Just Remember to assign it an ip address or tell it to use dhcp

ifconfig mac0 inet 192.168.1.107 netmask 255.255.255.0 #static/manual config

or

dhclient mac0 # For a dhcp-client, to get ip from router.

if you need to assign a default gateway:

sudo ip route add default via 192.168.1.1 

The place I got some of this from is here: http://www.pocketnix.org/posts/Linux%20Networking:%20MAC%20VLANs%20and%20Virtual%20Ethernets

Edit3: I tried messing with "bond" and ifenslave but I need to do a bit more studying on that, I couldn't really figure it out. What I did do though what set up an "EtherSwitch Router" in GNS3 and then assigned a "cloud" ten of the macN devices on one "end" and then another "cloud" to a vmware host only adapter, virtualbox would probably work the same, on the other "end", I am going to mess around with that a bit and see if I can limit the speed on the macN devices to simulate an "aggregation" or if I can distribute the load across the ten connections for "increased" bandwidth. Maybe if I set them all to txqueuelen:10 on Linux. I have DragonflyBSD on the other "end" of this, I will attempt to connect it to my real router via GNS3.

Edit2: Here is a quick script to get as many up as you need with dhclient. It needs to be ran as root. So create the file, then chmod 750 <script> and run it with sudo if you can/have to. I use it like this : ./crazy-mac.sh 20 it takes the first argument and creates that many new interfaces each with its own mac and ip address. There are no sanity checks so use it wisely, or add some yourself ;)

Note : Make sure to connect with your normal wlan0 first or else this wont work. how-to-connect-manually-to-a-wireless-ap Also if their is mac access control list on the router you might need to do some some sniffing to gain a list of mac address accepted by the router. You will then need to edit the script to parse a file with that list and use a line for each $i in the sequence instead of allowing this to create random mac addresses.

Note2: You might want to put some a sleep <N> in the loop somewhere, this will bring up many "devices" sequentially and will probably raise some red flags if anyone is paying attention to the network. I don't think 20 some devices will pop up in this fashion under normal circumstances.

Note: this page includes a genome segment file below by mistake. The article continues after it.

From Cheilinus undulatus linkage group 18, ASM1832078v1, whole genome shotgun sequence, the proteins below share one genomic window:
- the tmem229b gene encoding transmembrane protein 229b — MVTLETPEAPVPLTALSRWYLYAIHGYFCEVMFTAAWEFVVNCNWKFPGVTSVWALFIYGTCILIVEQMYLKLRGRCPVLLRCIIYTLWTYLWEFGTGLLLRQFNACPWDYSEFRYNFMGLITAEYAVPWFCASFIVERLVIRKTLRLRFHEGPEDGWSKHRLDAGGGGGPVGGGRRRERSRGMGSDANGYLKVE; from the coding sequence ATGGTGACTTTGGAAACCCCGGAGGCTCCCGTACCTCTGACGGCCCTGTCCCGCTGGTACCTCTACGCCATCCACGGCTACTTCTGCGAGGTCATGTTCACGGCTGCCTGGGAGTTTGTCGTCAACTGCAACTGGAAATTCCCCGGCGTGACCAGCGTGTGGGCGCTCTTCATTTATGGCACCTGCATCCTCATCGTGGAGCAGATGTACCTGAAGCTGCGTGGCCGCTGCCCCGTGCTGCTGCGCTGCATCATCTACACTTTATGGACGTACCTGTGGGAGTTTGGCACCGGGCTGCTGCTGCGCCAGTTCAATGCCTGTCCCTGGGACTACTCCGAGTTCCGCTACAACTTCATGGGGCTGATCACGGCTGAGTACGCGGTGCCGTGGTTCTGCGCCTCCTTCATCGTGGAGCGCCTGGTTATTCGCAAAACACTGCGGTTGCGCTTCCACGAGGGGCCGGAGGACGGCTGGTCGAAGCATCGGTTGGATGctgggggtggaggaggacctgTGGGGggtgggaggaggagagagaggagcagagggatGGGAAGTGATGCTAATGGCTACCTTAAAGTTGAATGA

#!/bin/sh
## crazy-mac.sh
for i in $(seq ${1}); do
    ip link add link wlan0 mac${i} type macvlan && \
    ifconfig mac${i} up && \
    dhclient mac${i};
done

And to bring them down: Again just a quick script...

#!/bin/sh
## crazy-down.sh
for i in $(seq ${1}); do
    ifconfig mac${i} down && \
    ip link delete mac${i};
done

And if you need a list of mac addresses this is working with bash when a file is a list of one mac address per line in the file.

#!/bin/bash
## crazy-mac2.sh
## Usage : crazy-mac2.sh <N> </path/to/mac-list.txt>
MACLIST=($(cat ${2}))

# This is for testing, comment this and uncomment out the other for loop
# if this one works the other should also.
for i in $(seq ${1}); do
    echo "mac${i} :  ${MACLIST[${i}-1]}"; done

#for i in $(seq ${1}); do
#    ip link add link wlan0 mac${i} address ${MACLIST[${i}-1]} type macvlan && \
#    ifconfig mac${i} up && \
#    dhclient mac${i};
#done

unset MACLIST

Edit: I was just reading about "lagg" devices (at least for unix) that can be used to aggregate multiple interfaces into a single "lagg" interface to increase performance or to provide fall backs should one go down for whatever reason.

I was just thinking about how this would be useful in a situation where the bandwidth was limited per mac address, it might be able to be used in such a situation so that you can take all the many virtual macN interfaces and aggregate the bandwidth into a single interface and then perhaps tun/tap that to a virtual host or something. This is interesting to me, I'll try to set up bandwidth limit on my personal wifi per mac address to recreate the scenario and attempt this I'll be back.